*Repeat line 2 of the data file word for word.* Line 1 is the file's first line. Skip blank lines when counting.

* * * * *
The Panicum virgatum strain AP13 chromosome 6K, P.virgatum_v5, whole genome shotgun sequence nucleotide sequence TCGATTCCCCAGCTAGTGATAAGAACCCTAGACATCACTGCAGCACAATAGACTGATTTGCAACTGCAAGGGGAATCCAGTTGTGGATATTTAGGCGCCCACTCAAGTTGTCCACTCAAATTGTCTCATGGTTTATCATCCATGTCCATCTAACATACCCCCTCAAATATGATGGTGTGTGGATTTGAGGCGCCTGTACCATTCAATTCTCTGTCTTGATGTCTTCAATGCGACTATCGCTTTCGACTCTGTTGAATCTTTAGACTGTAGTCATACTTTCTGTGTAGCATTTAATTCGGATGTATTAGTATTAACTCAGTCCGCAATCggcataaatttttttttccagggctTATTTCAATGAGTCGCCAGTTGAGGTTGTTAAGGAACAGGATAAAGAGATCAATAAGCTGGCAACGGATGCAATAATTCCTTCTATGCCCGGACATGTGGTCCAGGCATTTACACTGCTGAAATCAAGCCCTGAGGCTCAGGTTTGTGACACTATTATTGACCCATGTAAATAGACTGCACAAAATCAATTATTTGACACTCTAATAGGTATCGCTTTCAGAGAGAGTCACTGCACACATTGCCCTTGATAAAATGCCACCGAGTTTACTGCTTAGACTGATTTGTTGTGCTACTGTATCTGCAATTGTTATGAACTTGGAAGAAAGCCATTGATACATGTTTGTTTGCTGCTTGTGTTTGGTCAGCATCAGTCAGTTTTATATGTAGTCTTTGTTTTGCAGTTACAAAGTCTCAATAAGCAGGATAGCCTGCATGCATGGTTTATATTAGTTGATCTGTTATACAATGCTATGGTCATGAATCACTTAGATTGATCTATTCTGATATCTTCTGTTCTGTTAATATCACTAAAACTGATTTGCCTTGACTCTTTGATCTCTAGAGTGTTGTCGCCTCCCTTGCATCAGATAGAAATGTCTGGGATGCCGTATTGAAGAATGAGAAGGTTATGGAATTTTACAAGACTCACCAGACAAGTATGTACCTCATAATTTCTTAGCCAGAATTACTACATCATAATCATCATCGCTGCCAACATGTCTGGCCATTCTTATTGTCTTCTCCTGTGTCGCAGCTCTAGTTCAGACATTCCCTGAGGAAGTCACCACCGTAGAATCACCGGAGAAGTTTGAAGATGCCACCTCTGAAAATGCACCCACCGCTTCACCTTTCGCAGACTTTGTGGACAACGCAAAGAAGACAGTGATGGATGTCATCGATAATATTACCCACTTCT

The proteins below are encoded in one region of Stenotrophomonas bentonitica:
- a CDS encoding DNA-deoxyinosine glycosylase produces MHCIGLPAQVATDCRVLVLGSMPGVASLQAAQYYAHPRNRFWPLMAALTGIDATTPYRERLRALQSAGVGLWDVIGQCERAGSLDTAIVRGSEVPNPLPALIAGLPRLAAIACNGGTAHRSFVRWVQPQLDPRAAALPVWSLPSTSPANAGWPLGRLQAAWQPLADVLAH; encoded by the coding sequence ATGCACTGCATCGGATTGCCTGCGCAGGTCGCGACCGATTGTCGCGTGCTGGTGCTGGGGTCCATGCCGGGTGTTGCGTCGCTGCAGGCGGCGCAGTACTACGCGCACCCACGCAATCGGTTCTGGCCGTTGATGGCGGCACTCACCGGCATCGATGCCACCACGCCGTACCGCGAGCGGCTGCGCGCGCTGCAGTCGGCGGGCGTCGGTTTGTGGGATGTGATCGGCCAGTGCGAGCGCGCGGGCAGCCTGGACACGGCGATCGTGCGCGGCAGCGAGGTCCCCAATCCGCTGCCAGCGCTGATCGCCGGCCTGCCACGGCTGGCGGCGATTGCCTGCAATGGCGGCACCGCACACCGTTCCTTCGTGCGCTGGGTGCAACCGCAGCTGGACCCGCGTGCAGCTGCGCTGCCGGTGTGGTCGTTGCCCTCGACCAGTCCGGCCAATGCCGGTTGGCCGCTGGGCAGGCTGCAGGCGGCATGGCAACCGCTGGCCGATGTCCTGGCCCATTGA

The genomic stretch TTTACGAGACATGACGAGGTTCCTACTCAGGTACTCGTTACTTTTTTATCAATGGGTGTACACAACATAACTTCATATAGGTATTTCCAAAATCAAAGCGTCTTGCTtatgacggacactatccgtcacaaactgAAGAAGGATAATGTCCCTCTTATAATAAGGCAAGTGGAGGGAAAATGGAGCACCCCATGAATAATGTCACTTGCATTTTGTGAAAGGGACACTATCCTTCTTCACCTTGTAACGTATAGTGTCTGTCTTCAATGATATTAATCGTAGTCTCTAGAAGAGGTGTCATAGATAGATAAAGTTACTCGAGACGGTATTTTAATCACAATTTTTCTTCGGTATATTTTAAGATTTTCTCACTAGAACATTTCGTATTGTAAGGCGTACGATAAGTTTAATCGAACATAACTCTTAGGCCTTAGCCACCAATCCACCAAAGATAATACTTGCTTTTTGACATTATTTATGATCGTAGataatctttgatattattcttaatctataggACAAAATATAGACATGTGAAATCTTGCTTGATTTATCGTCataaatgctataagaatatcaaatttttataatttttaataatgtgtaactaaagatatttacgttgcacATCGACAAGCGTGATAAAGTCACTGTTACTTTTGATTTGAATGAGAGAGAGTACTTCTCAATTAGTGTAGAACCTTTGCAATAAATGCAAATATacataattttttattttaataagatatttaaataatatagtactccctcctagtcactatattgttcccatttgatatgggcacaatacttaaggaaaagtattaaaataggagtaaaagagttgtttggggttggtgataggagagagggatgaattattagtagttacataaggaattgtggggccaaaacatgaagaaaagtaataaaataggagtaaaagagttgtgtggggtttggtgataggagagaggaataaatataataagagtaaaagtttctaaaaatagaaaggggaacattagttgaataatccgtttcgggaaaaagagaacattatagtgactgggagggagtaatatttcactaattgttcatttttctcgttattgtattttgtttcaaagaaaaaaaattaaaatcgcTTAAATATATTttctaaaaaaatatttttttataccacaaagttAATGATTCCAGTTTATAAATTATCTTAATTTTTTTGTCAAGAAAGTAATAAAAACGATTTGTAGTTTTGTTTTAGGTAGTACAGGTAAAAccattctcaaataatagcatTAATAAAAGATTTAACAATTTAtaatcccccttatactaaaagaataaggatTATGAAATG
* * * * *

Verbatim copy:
The proteins below are encoded in one region of Stenotrophomonas bentonitica: